In the economic stimulus package signed into law Feb. 17 by President Barack Obama, ASHRAE says that the energy-saving features of its Standard 90.1 are recognized through special funding.

According to the association, for states to receive additional funding from the $16.8 billion allotted to the Department of Energy and the Office of Energy Efficiency and Renewable Energy, governors would be required to work toward state building energy codes at least as stringent as the 2007 version of Standard 90.1

They must also develop a plan for achieving 90 percent compliance with the code, including provisions for training and enforcement programs.

“For more than 30 years, Standard 90.1 has been one of the building industry’s most important benchmarks for energy efficiency,” said Bill Harrison, president of the American Society of Heating, Refrigerating and Air-Conditioning Engineers. “Its inclusion in the economic stimulus package demonstrates not only its importance in the building industry, but the importance and economic potential of saving energy and promoting energy-efficient technologies.”

Standard 90.1 provides minimum requirements for the energy-efficient design of U.S. buildings except for low-rise residential structures. Written during the 1970s energy crisis, ASHRAE Standard 90.1 first was published in 1975 as an effort to cut energy use. The 2004 version of the standard was referenced in the U.S. Energy Policy Act, which requires states to adopt commercial building codes that meet or exceed the standard’s requirements.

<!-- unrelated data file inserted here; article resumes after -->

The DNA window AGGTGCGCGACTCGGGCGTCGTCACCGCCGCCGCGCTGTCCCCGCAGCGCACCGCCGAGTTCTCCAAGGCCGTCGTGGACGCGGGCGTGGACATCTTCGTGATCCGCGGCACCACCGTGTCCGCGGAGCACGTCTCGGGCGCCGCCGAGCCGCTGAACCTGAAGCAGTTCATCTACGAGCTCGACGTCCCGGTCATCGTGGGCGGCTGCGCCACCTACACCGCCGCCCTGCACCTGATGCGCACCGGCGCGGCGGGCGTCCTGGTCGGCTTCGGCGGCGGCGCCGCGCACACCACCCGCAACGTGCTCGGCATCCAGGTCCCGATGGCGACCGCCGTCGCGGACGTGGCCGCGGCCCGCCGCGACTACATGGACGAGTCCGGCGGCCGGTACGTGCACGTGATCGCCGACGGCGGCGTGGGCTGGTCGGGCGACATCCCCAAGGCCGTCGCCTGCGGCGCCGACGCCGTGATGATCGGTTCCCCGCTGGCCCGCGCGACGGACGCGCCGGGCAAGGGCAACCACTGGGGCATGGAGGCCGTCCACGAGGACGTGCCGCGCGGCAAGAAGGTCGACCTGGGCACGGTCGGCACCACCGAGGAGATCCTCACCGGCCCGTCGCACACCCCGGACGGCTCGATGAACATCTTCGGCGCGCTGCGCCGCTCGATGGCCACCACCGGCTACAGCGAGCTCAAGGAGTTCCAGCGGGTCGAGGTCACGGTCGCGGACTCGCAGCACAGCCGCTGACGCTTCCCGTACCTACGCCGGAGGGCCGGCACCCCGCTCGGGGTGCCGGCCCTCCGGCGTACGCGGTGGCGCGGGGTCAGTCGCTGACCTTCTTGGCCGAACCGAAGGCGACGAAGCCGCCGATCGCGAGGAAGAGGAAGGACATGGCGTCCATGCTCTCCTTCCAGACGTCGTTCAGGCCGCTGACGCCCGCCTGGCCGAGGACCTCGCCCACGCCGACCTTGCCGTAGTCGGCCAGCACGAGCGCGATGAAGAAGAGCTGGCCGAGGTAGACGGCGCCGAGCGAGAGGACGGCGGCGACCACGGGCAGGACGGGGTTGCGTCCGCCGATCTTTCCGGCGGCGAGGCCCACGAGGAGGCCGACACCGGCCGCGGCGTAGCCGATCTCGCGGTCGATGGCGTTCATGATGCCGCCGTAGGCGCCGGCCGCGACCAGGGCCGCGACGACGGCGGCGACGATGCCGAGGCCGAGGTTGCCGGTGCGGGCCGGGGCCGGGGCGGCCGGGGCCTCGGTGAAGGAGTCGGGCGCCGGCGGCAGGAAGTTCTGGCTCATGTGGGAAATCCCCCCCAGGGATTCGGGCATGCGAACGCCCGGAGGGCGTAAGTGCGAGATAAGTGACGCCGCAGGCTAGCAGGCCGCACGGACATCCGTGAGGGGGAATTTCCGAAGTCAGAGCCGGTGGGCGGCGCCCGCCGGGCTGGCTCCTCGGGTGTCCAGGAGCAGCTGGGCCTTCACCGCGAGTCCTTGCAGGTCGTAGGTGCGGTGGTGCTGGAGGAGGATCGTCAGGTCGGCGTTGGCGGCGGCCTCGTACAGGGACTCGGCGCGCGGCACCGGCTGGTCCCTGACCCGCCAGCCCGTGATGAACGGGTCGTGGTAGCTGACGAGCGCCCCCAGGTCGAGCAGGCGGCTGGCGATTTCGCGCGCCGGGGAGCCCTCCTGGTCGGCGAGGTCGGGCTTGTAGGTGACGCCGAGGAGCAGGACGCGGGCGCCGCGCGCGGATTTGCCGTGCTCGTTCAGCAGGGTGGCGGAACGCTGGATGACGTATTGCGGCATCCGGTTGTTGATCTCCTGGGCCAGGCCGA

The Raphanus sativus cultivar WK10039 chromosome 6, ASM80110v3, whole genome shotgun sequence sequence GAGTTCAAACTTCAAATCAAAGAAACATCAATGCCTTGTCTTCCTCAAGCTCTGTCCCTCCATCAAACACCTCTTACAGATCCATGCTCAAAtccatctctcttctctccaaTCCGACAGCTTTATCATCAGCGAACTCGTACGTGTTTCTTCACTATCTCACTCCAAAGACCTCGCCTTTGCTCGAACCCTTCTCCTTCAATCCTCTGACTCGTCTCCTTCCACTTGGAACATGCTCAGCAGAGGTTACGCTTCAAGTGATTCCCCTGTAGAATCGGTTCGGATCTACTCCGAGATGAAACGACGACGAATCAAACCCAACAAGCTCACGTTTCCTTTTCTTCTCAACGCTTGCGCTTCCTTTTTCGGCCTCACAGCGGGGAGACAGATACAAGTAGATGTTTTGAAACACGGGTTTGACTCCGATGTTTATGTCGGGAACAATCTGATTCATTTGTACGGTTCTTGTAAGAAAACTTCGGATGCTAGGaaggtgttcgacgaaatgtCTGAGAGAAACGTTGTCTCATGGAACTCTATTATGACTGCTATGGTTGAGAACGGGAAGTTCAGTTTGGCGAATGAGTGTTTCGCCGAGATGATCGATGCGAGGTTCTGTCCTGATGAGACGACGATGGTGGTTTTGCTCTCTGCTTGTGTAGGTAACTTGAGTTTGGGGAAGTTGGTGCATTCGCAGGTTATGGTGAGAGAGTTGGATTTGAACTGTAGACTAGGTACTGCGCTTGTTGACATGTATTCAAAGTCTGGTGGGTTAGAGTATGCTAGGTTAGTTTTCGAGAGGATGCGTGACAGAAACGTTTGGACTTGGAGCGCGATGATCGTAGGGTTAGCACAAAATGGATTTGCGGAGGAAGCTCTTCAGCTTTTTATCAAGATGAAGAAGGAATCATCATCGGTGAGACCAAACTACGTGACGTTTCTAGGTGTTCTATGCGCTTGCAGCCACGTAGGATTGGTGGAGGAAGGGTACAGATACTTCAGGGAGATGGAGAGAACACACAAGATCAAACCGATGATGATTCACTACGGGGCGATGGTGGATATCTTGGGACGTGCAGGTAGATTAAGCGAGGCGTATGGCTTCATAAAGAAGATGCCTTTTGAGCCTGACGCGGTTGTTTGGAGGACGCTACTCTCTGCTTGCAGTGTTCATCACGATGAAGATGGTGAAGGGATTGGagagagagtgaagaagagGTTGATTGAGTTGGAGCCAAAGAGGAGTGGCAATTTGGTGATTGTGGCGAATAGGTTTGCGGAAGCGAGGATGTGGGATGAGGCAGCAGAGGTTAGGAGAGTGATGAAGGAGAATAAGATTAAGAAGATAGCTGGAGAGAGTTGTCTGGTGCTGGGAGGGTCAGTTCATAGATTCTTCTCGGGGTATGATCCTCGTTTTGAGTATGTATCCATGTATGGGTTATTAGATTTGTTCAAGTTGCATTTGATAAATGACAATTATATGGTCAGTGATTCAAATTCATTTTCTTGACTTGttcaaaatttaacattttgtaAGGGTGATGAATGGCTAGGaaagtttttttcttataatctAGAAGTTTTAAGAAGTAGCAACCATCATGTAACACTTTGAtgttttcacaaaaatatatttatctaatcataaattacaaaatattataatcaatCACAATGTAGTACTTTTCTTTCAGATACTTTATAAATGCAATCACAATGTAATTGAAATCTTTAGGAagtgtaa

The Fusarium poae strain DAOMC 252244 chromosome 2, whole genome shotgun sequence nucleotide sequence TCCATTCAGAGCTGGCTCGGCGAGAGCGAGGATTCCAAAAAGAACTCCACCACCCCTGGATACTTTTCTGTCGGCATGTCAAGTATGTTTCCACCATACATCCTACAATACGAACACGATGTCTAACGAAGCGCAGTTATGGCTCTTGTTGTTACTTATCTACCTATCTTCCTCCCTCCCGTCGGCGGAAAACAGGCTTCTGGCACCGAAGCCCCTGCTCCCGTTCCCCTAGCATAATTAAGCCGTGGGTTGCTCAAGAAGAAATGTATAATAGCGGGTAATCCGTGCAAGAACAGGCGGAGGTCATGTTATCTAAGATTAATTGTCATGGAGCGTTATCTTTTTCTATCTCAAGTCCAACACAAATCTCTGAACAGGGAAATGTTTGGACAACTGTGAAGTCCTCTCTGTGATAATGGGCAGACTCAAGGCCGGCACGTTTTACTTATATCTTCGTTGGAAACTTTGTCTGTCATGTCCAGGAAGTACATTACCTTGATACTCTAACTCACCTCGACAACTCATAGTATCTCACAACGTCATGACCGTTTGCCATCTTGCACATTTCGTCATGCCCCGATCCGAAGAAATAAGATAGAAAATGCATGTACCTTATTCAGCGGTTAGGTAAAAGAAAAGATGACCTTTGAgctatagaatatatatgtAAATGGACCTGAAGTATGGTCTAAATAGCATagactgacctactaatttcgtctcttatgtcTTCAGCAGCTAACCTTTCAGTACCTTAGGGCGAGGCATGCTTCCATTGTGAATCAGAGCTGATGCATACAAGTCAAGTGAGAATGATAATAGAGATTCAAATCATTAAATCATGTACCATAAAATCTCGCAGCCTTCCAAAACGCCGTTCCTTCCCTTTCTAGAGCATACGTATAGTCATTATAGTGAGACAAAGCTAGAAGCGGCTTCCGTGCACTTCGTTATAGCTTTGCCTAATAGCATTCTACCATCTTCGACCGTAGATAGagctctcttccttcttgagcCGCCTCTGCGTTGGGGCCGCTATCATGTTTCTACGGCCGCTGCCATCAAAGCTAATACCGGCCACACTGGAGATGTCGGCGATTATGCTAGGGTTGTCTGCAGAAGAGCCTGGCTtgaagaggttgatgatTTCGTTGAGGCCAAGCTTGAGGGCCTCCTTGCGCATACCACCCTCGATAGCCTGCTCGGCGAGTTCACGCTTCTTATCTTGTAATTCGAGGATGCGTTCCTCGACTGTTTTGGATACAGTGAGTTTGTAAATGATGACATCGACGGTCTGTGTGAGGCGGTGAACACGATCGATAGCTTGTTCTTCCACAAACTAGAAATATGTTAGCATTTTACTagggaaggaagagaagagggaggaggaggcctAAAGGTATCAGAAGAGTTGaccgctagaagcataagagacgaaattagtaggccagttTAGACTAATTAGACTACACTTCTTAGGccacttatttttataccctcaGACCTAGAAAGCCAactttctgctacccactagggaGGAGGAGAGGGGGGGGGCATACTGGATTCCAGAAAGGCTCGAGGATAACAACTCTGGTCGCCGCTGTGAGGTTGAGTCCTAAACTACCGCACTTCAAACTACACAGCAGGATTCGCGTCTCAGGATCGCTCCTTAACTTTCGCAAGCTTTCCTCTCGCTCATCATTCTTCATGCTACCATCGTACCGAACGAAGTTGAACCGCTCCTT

ASHRAE has set a goal of making the standard 30 percent more stringent by 2010.

The stimulus package, formally called the American Recovery and Reinvestment Act, focuses on improving the nation’s sputtering economy through tax credits and public-sector spending, with a heavy focus on infrastructure and energy. ASHRAE officials claim that several provisions could bring new opportunities to the building sector.

For example, tax credits available for the production of renewable energy are extended until at least 2012. Research expenses associated with renewable energy, conservation and reducing greenhouse gases could result in higher credits in 2009 and 2010.

The U.S. Department of Energy has also been authorized to provide grants up to 30 percent of the cost of installation of items such as fuel cells, solar, geothermal heat pumps, and combined heat and power systems.

Government branches that deal with energy issues will be receiving $21.4 billion for research, weatherization assistance, grants and other programs. The Labor Department is set to receive $750 million for job training, with significant focus on emerging industry sectors including energy efficiency and renewable energy

Federal agencies will be receiving funds for retrofitting and upgrading existing facilities to meet federal energy and water use requirements and alleviate any maintenance backlogs.